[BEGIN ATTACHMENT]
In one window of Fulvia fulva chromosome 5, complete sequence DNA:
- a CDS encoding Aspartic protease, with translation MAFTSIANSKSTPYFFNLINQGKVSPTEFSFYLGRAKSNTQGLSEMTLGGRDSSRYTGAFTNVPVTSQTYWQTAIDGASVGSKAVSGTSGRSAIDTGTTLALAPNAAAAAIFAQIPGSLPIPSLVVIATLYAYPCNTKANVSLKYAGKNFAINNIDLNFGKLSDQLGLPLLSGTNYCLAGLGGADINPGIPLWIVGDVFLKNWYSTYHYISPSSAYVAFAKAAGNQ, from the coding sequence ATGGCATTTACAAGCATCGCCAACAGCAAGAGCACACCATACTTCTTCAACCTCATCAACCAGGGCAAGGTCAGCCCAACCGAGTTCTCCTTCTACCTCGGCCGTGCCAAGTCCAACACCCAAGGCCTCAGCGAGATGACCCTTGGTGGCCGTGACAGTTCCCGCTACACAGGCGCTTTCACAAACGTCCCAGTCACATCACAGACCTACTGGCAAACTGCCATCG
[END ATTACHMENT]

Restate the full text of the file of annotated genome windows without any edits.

In one window of Fulvia fulva chromosome 5, complete sequence DNA:
- a CDS encoding Aspartic protease, with translation MAFTSIANSKSTPYFFNLINQGKVSPTEFSFYLGRAKSNTQGLSEMTLGGRDSSRYTGAFTNVPVTSQTYWQTAIDGASVGSKAVSGTSGRSAIDTGTTLALAPNAAAAAIFAQIPGSLPIPSLVVIATLYAYPCNTKANVSLKYAGKNFAINNIDLNFGKLSDQLGLPLLSGTNYCLAGLGGADINPGIPLWIVGDVFLKNWYSTYHYISPSSAYVAFAKAAGNQ, from the coding sequence ATGGCATTTACAAGCATCGCCAACAGCAAGAGCACACCATACTTCTTCAACCTCATCAACCAGGGCAAGGTCAGCCCAACCGAGTTCTCCTTCTACCTCGGCCGTGCCAAGTCCAACACCCAAGGCCTCAGCGAGATGACCCTTGGTGGCCGTGACAGTTCCCGCTACACAGGCGCTTTCACAAACGTCCCAGTCACATCACAGACCTACTGGCAAACTGCCATCG